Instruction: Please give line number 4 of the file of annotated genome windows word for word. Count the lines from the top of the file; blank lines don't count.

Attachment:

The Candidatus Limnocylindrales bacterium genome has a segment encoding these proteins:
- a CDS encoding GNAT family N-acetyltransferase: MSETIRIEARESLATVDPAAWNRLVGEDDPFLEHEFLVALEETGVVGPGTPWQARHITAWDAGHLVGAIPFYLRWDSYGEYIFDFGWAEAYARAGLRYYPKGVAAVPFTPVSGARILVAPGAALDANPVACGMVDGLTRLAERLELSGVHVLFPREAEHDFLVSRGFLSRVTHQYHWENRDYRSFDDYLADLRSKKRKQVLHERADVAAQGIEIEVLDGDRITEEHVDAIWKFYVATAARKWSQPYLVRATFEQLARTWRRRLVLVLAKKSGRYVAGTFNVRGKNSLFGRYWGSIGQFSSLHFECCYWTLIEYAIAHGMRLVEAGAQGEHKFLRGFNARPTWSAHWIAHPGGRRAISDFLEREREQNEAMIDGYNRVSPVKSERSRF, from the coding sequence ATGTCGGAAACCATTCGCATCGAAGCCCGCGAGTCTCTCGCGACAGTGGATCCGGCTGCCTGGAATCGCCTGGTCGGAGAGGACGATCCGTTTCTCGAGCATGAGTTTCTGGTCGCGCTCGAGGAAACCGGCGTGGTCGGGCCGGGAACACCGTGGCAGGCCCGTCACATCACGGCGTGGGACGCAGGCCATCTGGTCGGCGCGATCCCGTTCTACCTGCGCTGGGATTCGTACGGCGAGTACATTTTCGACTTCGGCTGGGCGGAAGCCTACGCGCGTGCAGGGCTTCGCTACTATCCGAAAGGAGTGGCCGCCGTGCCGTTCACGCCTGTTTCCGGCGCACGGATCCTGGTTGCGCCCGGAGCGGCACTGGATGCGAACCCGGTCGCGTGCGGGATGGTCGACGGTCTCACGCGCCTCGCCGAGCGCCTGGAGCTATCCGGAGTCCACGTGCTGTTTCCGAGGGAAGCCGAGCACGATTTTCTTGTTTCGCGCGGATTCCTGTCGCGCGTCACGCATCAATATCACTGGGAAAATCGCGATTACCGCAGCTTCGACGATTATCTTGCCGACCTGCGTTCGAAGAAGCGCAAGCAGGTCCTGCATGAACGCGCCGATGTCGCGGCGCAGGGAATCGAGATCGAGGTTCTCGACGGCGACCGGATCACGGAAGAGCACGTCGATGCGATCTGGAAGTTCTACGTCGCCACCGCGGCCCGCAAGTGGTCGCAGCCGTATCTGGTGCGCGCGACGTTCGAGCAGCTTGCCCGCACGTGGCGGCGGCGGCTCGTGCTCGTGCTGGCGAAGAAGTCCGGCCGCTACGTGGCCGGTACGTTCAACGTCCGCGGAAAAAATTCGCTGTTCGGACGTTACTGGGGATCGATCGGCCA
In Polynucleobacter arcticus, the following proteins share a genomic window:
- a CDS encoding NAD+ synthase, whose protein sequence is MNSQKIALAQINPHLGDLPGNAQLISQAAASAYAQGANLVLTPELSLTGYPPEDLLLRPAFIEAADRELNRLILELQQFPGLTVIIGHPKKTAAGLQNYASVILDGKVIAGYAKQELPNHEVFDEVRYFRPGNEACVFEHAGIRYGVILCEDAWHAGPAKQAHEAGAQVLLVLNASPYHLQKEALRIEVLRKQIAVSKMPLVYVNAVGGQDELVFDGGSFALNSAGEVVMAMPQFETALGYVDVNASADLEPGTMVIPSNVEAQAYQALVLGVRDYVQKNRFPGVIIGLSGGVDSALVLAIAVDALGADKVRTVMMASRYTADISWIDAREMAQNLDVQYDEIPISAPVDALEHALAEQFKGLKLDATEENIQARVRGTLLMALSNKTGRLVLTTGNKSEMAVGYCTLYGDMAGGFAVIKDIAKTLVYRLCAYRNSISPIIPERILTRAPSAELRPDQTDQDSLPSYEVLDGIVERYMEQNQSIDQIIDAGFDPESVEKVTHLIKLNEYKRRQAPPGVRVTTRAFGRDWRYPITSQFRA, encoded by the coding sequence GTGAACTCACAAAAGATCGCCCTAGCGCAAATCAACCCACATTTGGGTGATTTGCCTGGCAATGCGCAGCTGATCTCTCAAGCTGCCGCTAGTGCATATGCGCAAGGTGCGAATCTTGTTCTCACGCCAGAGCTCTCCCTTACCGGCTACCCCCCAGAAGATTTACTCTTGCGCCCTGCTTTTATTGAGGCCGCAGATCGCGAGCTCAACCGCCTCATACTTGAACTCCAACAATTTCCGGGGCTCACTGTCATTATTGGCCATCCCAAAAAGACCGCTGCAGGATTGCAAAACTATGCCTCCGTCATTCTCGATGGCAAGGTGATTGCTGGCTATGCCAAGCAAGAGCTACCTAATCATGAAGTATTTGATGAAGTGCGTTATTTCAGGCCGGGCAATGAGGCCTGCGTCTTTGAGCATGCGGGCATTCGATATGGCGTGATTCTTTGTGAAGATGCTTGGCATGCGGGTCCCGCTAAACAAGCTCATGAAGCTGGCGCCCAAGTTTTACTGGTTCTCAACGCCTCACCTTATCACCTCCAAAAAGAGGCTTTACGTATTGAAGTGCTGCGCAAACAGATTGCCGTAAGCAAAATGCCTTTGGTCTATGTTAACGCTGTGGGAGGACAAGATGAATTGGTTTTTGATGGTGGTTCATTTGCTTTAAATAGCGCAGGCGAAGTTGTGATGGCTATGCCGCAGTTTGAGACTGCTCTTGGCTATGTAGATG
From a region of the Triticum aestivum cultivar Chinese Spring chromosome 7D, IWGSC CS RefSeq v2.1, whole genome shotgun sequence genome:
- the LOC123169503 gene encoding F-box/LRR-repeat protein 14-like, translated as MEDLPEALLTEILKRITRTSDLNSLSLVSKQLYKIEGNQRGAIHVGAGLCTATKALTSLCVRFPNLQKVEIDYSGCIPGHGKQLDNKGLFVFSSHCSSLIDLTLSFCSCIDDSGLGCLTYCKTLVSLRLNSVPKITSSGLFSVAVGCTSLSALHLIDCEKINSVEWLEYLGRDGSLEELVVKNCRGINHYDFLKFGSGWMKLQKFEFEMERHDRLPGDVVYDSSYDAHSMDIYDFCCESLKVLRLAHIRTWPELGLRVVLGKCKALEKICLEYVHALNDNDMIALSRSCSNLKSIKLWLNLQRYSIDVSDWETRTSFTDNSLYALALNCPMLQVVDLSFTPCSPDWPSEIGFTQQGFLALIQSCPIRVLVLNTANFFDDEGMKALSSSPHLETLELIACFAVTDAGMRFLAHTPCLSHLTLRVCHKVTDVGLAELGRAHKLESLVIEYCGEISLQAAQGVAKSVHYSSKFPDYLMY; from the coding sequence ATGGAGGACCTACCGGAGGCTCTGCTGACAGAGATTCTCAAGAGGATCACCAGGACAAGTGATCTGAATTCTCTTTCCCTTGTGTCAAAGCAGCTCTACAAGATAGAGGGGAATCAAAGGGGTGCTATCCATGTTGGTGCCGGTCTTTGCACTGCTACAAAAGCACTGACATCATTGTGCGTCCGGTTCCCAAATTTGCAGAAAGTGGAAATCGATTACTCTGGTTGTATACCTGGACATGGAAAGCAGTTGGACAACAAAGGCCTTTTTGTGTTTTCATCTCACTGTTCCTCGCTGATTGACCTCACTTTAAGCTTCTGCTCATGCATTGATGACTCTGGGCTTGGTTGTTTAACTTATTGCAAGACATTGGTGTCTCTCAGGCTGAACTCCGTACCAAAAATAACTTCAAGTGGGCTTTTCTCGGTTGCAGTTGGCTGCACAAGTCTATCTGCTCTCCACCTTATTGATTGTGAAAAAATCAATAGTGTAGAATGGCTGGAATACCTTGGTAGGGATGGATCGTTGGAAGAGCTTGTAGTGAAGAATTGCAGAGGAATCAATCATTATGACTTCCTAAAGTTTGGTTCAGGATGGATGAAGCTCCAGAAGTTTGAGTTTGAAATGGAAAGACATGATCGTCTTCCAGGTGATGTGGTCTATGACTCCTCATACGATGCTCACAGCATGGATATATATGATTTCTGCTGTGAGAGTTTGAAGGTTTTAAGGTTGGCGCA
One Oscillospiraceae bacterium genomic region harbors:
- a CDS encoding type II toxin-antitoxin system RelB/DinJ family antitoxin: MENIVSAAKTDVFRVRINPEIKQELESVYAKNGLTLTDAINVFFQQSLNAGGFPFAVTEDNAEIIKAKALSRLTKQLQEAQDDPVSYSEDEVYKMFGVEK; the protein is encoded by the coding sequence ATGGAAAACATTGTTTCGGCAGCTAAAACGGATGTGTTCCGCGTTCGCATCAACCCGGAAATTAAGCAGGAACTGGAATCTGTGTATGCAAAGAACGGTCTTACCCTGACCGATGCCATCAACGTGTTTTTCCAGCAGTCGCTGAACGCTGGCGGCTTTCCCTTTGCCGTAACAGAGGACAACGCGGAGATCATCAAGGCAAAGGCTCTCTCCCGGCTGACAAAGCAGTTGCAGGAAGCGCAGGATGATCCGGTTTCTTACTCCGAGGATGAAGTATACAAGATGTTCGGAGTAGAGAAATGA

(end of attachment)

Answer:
- a CDS encoding NAD+ synthase, whose protein sequence is MNSQKIALAQINPHLGDLPGNAQLISQAAASAYAQGANLVLTPELSLTGYPPEDLLLRPAFIEAADRELNRLILELQQFPGLTVIIGHPKKTAAGLQNYASVILDGKVIAGYAKQELPNHEVFDEVRYFRPGNEACVFEHAGIRYGVILCEDAWHAGPAKQAHEAGAQVLLVLNASPYHLQKEALRIEVLRKQIAVSKMPLVYVNAVGGQDELVFDGGSFALNSAGEVVMAMPQFETALGYVDVNASADLEPGTMVIPSNVEAQAYQALVLGVRDYVQKNRFPGVIIGLSGGVDSALVLAIAVDALGADKVRTVMMASRYTADISWIDAREMAQNLDVQYDEIPISAPVDALEHALAEQFKGLKLDATEENIQARVRGTLLMALSNKTGRLVLTTGNKSEMAVGYCTLYGDMAGGFAVIKDIAKTLVYRLCAYRNSISPIIPERILTRAPSAELRPDQTDQDSLPSYEVLDGIVERYMEQNQSIDQIIDAGFDPESVEKVTHLIKLNEYKRRQAPPGVRVTTRAFGRDWRYPITSQFRA, encoded by the coding sequence GTGAACTCACAAAAGATCGCCCTAGCGCAAATCAACCCACATTTGGGTGATTTGCCTGGCAATGCGCAGCTGATCTCTCAAGCTGCCGCTAGTGCATATGCGCAAGGTGCGAATCTTGTTCTCACGCCAGAGCTCTCCCTTACCGGCTACCCCCCAGAAGATTTACTCTTGCGCCCTGCTTTTATTGAGGCCGCAGATCGCGAGCTCAACCGCCTCATACTTGAACTCCAACAATTTCCGGGGCTCACTGTCATTATTGGCCATCCCAAAAAGACCGCTGCAGGATTGCAAAACTATGCCTCCGTCATTCTCGATGGCAAGGTGATTGCTGGCTATGCCAAGCAAGAGCTACCTAATCATGAAGTATTTGATGAAGTGCGTTATTTCAGGCCGGGCAATGAGGCCTGCGTCTTTGAGCATGCGGGCATTCGATATGGCGTGATTCTTTGTGAAGATGCTTGGCATGCGGGTCCCGCTAAACAAGCTCATGAAGCTGGCGCCCAAGTTTTACTGGTTCTCAACGCCTCACCTTATCACCTCCAAAAAGAGGCTTTACGTATTGAAGTGCTGCGCAAACAGATTGCCGTAAGCAAAATGCCTTTGGTCTATGTTAACGCTGTGGGAGGACAAGATGAATTGGTTTTTGATGGTGGTTCATTTGCTTTAAATAGCGCAGGCGAAGTTGTGATGGCTATGCCGCAGTTTGAGACTGCTCTTGGCTATGTAGATG